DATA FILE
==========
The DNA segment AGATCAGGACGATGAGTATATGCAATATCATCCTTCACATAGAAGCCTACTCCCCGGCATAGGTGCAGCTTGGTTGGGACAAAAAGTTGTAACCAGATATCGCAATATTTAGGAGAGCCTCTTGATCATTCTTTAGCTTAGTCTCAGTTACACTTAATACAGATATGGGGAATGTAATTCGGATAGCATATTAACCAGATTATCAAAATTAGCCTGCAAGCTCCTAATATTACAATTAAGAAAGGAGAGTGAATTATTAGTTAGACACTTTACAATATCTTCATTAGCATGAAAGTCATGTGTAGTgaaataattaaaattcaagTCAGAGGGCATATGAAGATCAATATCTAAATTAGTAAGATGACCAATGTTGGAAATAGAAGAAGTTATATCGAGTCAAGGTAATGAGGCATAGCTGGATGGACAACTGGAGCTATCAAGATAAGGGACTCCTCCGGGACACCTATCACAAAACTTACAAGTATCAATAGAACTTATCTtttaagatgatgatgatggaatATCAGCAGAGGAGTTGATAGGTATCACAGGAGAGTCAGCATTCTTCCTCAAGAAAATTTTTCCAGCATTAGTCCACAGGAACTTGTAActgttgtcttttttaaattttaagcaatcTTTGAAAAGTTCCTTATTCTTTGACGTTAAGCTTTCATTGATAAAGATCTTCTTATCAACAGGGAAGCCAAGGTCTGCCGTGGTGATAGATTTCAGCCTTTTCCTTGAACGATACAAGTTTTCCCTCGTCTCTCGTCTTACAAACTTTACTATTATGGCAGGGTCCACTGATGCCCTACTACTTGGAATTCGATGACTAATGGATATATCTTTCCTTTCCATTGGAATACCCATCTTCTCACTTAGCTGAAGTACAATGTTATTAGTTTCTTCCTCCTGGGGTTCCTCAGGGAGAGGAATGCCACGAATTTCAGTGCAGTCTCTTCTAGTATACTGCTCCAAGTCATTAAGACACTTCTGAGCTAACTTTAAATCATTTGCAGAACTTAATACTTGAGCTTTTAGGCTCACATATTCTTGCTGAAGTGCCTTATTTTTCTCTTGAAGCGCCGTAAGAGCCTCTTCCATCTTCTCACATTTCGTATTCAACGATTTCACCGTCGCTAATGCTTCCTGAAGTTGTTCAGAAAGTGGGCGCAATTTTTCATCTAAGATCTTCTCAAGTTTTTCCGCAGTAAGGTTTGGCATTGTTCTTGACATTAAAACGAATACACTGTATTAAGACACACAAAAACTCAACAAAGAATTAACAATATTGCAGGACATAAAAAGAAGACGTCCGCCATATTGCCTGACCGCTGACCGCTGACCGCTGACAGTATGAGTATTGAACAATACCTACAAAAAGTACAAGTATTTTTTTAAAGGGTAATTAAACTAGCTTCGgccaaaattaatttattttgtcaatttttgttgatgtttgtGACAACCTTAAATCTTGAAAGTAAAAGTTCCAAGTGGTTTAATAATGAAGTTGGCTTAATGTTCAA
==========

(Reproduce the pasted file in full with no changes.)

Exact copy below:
The DNA segment AGATCAGGACGATGAGTATATGCAATATCATCCTTCACATAGAAGCCTACTCCCCGGCATAGGTGCAGCTTGGTTGGGACAAAAAGTTGTAACCAGATATCGCAATATTTAGGAGAGCCTCTTGATCATTCTTTAGCTTAGTCTCAGTTACACTTAATACAGATATGGGGAATGTAATTCGGATAGCATATTAACCAGATTATCAAAATTAGCCTGCAAGCTCCTAATATTACAATTAAGAAAGGAGAGTGAATTATTAGTTAGACACTTTACAATATCTTCATTAGCATGAAAGTCATGTGTAGTgaaataattaaaattcaagTCAGAGGGCATATGAAGATCAATATCTAAATTAGTAAGATGACCAATGTTGGAAATAGAAGAAGTTATATCGAGTCAAGGTAATGAGGCATAGCTGGATGGACAACTGGAGCTATCAAGATAAGGGACTCCTCCGGGACACCTATCACAAAACTTACAAGTATCAATAGAACTTATCTtttaagatgatgatgatggaatATCAGCAGAGGAGTTGATAGGTATCACAGGAGAGTCAGCATTCTTCCTCAAGAAAATTTTTCCAGCATTAGTCCACAGGAACTTGTAActgttgtcttttttaaattttaagcaatcTTTGAAAAGTTCCTTATTCTTTGACGTTAAGCTTTCATTGATAAAGATCTTCTTATCAACAGGGAAGCCAAGGTCTGCCGTGGTGATAGATTTCAGCCTTTTCCTTGAACGATACAAGTTTTCCCTCGTCTCTCGTCTTACAAACTTTACTATTATGGCAGGGTCCACTGATGCCCTACTACTTGGAATTCGATGACTAATGGATATATCTTTCCTTTCCATTGGAATACCCATCTTCTCACTTAGCTGAAGTACAATGTTATTAGTTTCTTCCTCCTGGGGTTCCTCAGGGAGAGGAATGCCACGAATTTCAGTGCAGTCTCTTCTAGTATACTGCTCCAAGTCATTAAGACACTTCTGAGCTAACTTTAAATCATTTGCAGAACTTAATACTTGAGCTTTTAGGCTCACATATTCTTGCTGAAGTGCCTTATTTTTCTCTTGAAGCGCCGTAAGAGCCTCTTCCATCTTCTCACATTTCGTATTCAACGATTTCACCGTCGCTAATGCTTCCTGAAGTTGTTCAGAAAGTGGGCGCAATTTTTCATCTAAGATCTTCTCAAGTTTTTCCGCAGTAAGGTTTGGCATTGTTCTTGACATTAAAACGAATACACTGTATTAAGACACACAAAAACTCAACAAAGAATTAACAATATTGCAGGACATAAAAAGAAGACGTCCGCCATATTGCCTGACCGCTGACCGCTGACCGCTGACAGTATGAGTATTGAACAATACCTACAAAAAGTACAAGTATTTTTTTAAAGGGTAATTAAACTAGCTTCGgccaaaattaatttattttgtcaatttttgttgatgtttgtGACAACCTTAAATCTTGAAAGTAAAAGTTCCAAGTGGTTTAATAATGAAGTTGGCTTAATGTTCAA